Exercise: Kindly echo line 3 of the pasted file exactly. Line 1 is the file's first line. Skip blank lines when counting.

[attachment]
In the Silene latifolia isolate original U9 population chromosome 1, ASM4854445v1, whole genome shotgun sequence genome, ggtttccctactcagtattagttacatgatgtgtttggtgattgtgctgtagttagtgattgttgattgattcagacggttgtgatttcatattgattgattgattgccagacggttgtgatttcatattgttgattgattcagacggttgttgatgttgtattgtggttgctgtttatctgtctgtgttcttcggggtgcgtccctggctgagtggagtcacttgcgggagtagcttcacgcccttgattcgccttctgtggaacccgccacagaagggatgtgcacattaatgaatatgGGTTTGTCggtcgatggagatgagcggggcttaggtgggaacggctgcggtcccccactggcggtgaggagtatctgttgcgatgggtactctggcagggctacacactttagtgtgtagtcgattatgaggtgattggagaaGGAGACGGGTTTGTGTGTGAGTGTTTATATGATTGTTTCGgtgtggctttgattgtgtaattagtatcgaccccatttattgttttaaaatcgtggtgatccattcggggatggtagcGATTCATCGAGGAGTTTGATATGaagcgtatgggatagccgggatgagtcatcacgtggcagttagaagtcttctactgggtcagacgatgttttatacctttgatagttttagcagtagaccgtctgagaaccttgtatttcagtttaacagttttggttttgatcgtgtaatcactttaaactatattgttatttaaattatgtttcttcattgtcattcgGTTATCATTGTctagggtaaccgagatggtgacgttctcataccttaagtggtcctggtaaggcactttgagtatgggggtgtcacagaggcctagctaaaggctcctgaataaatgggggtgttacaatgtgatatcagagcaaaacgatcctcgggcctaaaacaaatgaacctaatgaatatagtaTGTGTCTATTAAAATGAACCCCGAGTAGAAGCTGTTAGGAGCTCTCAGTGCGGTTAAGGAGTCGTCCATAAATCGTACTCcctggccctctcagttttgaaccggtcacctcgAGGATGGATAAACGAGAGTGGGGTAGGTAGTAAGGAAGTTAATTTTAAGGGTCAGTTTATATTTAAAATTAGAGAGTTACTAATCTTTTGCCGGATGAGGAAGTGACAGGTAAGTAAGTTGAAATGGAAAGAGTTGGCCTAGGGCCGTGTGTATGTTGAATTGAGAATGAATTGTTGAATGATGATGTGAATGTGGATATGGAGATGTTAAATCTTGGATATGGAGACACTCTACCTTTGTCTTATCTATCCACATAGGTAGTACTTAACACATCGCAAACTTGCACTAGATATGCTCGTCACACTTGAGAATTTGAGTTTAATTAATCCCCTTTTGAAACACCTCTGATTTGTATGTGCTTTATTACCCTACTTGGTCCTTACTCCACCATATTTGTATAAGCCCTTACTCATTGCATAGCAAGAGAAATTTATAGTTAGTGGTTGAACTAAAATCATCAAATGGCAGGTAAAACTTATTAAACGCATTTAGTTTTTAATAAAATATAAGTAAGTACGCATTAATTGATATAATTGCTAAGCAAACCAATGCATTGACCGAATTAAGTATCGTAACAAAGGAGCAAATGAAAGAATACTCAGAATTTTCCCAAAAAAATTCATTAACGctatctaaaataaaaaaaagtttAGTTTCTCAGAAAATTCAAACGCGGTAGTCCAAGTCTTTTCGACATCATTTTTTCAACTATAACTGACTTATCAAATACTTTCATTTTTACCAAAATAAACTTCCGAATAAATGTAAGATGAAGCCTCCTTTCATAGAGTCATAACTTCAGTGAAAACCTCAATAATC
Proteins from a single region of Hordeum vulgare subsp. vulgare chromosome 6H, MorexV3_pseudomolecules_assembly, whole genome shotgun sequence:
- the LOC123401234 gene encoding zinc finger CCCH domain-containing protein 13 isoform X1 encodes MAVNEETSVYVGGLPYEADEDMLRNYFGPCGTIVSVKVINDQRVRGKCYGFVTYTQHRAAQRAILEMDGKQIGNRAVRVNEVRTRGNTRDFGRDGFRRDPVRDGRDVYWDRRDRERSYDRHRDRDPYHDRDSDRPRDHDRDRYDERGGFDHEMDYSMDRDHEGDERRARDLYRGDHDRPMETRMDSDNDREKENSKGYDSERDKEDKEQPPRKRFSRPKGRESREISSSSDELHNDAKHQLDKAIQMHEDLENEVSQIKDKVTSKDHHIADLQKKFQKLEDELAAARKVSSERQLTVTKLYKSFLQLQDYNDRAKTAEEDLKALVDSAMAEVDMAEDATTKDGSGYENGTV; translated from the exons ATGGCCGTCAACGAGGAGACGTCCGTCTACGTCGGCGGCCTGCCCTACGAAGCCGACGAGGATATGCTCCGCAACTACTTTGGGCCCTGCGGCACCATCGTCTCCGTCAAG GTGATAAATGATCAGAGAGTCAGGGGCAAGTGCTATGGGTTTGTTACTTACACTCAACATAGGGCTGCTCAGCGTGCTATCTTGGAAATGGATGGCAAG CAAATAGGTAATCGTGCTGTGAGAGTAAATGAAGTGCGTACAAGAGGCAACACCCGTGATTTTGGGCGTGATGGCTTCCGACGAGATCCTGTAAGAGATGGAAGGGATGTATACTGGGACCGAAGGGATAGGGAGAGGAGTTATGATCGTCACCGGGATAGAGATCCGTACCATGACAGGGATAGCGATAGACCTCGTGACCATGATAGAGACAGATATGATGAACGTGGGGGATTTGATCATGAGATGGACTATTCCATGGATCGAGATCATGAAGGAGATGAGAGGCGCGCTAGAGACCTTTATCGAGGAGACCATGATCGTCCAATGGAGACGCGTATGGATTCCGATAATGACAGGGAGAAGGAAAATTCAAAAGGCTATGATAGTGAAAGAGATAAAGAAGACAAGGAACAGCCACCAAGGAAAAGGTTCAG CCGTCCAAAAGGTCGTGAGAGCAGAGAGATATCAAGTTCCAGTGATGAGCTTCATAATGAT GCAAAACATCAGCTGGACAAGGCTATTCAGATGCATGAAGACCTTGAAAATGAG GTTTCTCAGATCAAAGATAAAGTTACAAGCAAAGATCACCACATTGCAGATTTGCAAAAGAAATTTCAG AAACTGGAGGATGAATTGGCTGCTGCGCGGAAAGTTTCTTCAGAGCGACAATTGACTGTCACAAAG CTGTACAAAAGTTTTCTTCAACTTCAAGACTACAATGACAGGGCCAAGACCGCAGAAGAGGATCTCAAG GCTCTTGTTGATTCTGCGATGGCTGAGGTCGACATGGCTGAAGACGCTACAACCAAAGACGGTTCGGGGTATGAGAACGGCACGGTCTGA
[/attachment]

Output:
- the LOC123401234 gene encoding zinc finger CCCH domain-containing protein 13 isoform X1 encodes MAVNEETSVYVGGLPYEADEDMLRNYFGPCGTIVSVKVINDQRVRGKCYGFVTYTQHRAAQRAILEMDGKQIGNRAVRVNEVRTRGNTRDFGRDGFRRDPVRDGRDVYWDRRDRERSYDRHRDRDPYHDRDSDRPRDHDRDRYDERGGFDHEMDYSMDRDHEGDERRARDLYRGDHDRPMETRMDSDNDREKENSKGYDSERDKEDKEQPPRKRFSRPKGRESREISSSSDELHNDAKHQLDKAIQMHEDLENEVSQIKDKVTSKDHHIADLQKKFQKLEDELAAARKVSSERQLTVTKLYKSFLQLQDYNDRAKTAEEDLKALVDSAMAEVDMAEDATTKDGSGYENGTV; translated from the exons ATGGCCGTCAACGAGGAGACGTCCGTCTACGTCGGCGGCCTGCCCTACGAAGCCGACGAGGATATGCTCCGCAACTACTTTGGGCCCTGCGGCACCATCGTCTCCGTCAAG GTGATAAATGATCAGAGAGTCAGGGGCAAGTGCTATGGGTTTGTTACTTACACTCAACATAGGGCTGCTCAGCGTGCTATCTTGGAAATGGATGGCAAG CAAATAGGTAATCGTGCTGTGAGAGTAAATGAAGTGCGTACAAGAGGCAACACCCGTGATTTTGGGCGTGATGGCTTCCGACGAGATCCTGTAAGAGATGGAAGGGATGTATACTGGGACCGAAGGGATAGGGAGAGGAGTTATGATCGTCACCGGGATAGAGATCCGTACCATGACAGGGATAGCGATAGACCTCGTGACCATGATAGAGACAGATATGATGAACGTGGGGGATTTGATCATGAGATGGACTATTCCATGGATCGAGATCATGAAGGAGATGAGAGGCGCGCTAGAGACCTTTATCGAGGAGACCATGATCGTCCAATGGAGACGCGTATGGATTCCGATAATGACAGGGAGAAGGAAAATTCAAAAGGCTATGATAGTGAAAGAGATAAAGAAGACAAGGAACAGCCACCAAGGAAAAGGTTCAG CCGTCCAAAAGGTCGTGAGAGCAGAGAGATATCAAGTTCCAGTGATGAGCTTCATAATGAT GCAAAACATCAGCTGGACAAGGCTATTCAGATGCATGAAGACCTTGAAAATGAG GTTTCTCAGATCAAAGATAAAGTTACAAGCAAAGATCACCACATTGCAGATTTGCAAAAGAAATTTCAG AAACTGGAGGATGAATTGGCTGCTGCGCGGAAAGTTTCTTCAGAGCGACAATTGACTGTCACAAAG CTGTACAAAAGTTTTCTTCAACTTCAAGACTACAATGACAGGGCCAAGACCGCAGAAGAGGATCTCAAG GCTCTTGTTGATTCTGCGATGGCTGAGGTCGACATGGCTGAAGACGCTACAACCAAAGACGGTTCGGGGTATGAGAACGGCACGGTCTGA